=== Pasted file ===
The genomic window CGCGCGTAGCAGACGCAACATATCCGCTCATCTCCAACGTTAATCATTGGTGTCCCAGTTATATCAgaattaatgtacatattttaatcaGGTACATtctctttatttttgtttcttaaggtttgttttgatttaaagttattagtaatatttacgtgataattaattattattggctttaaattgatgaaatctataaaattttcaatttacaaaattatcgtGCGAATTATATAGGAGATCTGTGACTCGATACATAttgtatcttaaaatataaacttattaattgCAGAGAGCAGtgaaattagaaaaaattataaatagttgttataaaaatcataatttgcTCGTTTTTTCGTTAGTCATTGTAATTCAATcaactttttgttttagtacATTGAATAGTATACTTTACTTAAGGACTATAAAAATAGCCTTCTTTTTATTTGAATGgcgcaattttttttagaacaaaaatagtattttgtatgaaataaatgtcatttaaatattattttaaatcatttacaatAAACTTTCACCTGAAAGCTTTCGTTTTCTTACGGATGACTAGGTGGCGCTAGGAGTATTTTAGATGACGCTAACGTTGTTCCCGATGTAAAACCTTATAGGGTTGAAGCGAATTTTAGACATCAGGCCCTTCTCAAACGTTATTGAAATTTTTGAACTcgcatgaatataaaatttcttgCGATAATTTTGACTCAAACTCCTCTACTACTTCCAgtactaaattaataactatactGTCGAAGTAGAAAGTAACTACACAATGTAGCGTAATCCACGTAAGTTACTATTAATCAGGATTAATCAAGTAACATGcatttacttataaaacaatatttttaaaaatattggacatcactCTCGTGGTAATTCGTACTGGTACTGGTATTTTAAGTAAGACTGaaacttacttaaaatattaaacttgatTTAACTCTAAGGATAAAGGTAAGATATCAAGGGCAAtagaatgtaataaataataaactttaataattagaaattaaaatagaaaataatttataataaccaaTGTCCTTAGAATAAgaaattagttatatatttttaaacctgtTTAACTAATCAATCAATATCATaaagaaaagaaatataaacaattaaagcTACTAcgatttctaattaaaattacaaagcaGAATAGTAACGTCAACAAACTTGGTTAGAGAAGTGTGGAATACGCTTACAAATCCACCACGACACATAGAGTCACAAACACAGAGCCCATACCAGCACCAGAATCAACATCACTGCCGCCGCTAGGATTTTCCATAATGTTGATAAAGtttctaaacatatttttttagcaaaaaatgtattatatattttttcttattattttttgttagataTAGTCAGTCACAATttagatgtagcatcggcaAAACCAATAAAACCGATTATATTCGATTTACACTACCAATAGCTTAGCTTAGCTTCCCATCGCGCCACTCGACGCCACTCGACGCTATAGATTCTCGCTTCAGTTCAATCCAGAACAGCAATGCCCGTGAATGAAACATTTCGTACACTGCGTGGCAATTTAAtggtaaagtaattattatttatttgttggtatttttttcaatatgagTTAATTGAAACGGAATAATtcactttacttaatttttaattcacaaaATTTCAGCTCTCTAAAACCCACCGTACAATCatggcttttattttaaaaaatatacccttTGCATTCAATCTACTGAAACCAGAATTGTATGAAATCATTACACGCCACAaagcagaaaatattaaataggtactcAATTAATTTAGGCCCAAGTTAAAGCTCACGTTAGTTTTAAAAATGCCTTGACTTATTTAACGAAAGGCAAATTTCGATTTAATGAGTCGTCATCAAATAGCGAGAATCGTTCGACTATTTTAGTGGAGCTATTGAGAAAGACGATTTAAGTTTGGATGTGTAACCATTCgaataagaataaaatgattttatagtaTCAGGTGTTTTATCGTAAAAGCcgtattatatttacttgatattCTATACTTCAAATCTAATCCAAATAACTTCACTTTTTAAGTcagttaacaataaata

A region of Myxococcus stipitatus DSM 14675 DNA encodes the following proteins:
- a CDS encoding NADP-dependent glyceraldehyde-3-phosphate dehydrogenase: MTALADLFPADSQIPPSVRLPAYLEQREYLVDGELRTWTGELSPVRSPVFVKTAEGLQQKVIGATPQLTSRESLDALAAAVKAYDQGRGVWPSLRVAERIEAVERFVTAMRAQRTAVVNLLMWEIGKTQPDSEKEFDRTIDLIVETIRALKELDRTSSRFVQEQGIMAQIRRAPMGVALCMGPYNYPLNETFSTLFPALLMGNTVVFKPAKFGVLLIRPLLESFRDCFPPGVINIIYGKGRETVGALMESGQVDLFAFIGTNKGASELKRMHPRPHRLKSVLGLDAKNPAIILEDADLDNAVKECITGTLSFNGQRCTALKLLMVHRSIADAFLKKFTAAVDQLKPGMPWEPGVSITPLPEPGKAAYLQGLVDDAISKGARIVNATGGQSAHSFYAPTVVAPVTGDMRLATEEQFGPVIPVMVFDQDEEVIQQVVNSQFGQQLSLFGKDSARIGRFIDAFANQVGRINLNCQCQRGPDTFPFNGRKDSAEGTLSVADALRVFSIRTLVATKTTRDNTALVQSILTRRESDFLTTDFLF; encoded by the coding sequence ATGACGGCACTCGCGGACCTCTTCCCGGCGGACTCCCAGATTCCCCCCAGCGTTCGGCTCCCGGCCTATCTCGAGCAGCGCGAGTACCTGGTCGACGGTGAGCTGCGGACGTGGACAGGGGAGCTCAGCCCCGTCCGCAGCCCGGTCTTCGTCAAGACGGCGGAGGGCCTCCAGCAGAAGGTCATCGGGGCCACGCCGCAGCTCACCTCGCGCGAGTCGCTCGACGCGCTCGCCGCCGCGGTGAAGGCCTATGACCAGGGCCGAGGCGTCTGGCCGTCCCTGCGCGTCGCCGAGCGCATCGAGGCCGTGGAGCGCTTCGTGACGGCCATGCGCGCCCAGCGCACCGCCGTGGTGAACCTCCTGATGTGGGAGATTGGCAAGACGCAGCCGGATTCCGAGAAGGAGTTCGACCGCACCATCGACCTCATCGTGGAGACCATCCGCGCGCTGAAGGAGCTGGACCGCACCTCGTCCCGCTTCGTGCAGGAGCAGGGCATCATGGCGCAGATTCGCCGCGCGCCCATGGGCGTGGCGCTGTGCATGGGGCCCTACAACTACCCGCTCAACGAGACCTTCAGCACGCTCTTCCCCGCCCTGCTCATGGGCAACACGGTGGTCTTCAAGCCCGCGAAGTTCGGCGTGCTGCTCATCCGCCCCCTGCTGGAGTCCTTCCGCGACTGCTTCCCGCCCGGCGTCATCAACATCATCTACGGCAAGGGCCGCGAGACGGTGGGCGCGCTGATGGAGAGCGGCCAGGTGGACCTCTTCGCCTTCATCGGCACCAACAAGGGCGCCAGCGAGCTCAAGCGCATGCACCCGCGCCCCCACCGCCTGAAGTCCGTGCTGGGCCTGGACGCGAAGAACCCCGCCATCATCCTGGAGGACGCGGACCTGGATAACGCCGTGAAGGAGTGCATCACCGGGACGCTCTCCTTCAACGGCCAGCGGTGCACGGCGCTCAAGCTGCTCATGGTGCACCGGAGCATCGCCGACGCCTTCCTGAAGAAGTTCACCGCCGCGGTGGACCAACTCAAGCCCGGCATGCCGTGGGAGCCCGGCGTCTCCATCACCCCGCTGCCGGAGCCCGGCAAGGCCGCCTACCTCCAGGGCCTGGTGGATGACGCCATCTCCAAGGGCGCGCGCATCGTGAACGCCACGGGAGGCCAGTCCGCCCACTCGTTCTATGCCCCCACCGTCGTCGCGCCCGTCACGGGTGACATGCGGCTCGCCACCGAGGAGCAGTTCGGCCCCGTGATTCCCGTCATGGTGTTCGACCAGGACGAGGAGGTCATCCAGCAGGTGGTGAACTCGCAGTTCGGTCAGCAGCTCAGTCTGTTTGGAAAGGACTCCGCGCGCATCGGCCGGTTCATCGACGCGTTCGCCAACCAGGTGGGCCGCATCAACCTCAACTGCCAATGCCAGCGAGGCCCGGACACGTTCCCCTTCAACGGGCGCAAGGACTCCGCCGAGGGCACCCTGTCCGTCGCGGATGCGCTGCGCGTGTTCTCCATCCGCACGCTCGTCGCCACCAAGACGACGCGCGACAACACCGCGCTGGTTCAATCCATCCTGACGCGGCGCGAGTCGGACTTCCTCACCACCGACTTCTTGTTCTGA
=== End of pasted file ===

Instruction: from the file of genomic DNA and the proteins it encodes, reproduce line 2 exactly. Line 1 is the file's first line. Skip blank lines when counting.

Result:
A region of Myxococcus stipitatus DSM 14675 DNA encodes the following proteins: